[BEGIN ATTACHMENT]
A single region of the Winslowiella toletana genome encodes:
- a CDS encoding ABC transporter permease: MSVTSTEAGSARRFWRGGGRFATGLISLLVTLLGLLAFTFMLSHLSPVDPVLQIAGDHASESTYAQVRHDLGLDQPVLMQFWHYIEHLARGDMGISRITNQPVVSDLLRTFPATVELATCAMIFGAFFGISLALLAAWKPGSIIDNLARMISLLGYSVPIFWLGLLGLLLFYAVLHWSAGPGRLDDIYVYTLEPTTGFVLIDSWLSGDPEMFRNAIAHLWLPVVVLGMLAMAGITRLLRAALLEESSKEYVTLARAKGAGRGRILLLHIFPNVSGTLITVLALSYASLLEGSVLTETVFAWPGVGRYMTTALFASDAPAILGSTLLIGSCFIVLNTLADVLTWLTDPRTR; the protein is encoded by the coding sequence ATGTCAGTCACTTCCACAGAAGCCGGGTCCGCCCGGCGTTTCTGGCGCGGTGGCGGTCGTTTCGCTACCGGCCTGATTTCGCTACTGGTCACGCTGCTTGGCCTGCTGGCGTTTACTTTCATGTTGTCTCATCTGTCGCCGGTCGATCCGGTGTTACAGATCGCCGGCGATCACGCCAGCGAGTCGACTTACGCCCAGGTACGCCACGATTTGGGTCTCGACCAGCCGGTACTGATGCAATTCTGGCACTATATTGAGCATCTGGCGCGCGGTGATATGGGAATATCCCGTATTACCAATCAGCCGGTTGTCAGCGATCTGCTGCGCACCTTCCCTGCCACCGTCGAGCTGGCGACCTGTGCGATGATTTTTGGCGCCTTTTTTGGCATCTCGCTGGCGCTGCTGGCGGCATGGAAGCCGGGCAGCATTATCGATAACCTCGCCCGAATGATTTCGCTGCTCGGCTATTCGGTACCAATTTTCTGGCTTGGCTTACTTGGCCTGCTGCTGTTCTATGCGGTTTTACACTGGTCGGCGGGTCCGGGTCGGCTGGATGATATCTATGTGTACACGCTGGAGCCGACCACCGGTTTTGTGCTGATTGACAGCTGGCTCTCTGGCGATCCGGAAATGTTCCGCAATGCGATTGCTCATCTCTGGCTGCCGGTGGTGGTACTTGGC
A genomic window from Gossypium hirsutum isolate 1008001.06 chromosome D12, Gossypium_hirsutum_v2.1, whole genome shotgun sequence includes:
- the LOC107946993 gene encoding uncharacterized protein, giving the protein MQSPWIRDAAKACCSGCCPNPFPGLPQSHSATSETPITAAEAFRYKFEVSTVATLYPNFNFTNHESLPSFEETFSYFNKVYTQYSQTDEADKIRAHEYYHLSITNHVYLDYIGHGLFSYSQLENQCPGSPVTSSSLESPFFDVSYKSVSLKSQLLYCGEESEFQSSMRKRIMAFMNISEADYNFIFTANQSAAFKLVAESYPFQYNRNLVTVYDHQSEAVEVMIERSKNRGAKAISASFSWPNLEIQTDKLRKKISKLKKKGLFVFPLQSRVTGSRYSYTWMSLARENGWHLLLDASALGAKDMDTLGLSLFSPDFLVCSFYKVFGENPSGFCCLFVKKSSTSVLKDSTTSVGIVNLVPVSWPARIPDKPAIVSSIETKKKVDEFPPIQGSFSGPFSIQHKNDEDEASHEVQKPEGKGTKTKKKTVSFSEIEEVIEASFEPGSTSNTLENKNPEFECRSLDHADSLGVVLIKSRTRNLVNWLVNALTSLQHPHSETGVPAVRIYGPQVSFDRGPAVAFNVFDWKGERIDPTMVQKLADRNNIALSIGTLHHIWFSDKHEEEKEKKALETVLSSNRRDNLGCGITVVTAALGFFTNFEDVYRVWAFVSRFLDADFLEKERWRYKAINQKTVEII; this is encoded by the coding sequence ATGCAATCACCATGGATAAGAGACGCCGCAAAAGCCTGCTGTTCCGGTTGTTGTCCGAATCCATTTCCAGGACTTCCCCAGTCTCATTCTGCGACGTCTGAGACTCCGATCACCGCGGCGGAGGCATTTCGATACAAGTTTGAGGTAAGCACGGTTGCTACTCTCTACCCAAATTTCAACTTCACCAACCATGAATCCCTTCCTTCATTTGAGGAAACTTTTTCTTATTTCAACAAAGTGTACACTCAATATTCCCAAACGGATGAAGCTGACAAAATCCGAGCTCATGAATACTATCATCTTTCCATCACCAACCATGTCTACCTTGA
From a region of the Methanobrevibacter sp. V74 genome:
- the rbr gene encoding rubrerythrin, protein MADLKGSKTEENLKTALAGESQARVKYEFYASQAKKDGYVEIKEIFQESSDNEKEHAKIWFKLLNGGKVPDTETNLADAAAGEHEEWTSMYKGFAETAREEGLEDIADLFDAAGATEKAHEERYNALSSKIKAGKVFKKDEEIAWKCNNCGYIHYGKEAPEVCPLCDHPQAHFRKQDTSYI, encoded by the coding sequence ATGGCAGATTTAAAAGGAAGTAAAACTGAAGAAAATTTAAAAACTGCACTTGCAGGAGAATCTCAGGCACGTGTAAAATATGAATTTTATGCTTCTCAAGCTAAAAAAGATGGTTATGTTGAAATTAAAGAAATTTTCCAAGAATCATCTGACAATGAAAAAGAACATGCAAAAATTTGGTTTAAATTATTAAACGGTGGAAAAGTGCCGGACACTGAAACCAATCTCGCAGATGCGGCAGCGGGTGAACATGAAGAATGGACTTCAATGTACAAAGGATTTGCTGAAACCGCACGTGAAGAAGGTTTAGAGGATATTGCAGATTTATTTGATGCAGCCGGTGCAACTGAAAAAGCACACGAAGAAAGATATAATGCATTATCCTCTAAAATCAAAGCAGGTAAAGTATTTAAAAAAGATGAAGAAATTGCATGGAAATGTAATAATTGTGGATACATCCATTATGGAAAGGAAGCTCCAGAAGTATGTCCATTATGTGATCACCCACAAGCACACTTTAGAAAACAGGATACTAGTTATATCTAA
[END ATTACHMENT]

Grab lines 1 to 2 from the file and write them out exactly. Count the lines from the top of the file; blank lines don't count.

A single region of the Winslowiella toletana genome encodes:
- a CDS encoding ABC transporter permease: MSVTSTEAGSARRFWRGGGRFATGLISLLVTLLGLLAFTFMLSHLSPVDPVLQIAGDHASESTYAQVRHDLGLDQPVLMQFWHYIEHLARGDMGISRITNQPVVSDLLRTFPATVELATCAMIFGAFFGISLALLAAWKPGSIIDNLARMISLLGYSVPIFWLGLLGLLLFYAVLHWSAGPGRLDDIYVYTLEPTTGFVLIDSWLSGDPEMFRNAIAHLWLPVVVLGMLAMAGITRLLRAALLEESSKEYVTLARAKGAGRGRILLLHIFPNVSGTLITVLALSYASLLEGSVLTETVFAWPGVGRYMTTALFASDAPAILGSTLLIGSCFIVLNTLADVLTWLTDPRTR; the protein is encoded by the coding sequence ATGTCAGTCACTTCCACAGAAGCCGGGTCCGCCCGGCGTTTCTGGCGCGGTGGCGGTCGTTTCGCTACCGGCCTGATTTCGCTACTGGTCACGCTGCTTGGCCTGCTGGCGTTTACTTTCATGTTGTCTCATCTGTCGCCGGTCGATCCGGTGTTACAGATCGCCGGCGATCACGCCAGCGAGTCGACTTACGCCCAGGTACGCCACGATTTGGGTCTCGACCAGCCGGTACTGATGCAATTCTGGCACTATATTGAGCATCTGGCGCGCGGTGATATGGGAATATCCCGTATTACCAATCAGCCGGTTGTCAGCGATCTGCTGCGCACCTTCCCTGCCACCGTCGAGCTGGCGACCTGTGCGATGATTTTTGGCGCCTTTTTTGGCATCTCGCTGGCGCTGCTGGCGGCATGGAAGCCGGGCAGCATTATCGATAACCTCGCCCGAATGATTTCGCTGCTCGGCTATTCGGTACCAATTTTCTGGCTTGGCTTACTTGGCCTGCTGCTGTTCTATGCGGTTTTACACTGGTCGGCGGGTCCGGGTCGGCTGGATGATATCTATGTGTACACGCTGGAGCCGACCACCGGTTTTGTGCTGATTGACAGCTGGCTCTCTGGCGATCCGGAAATGTTCCGCAATGCGATTGCTCATCTCTGGCTGCCGGTGGTGGTACTTGGC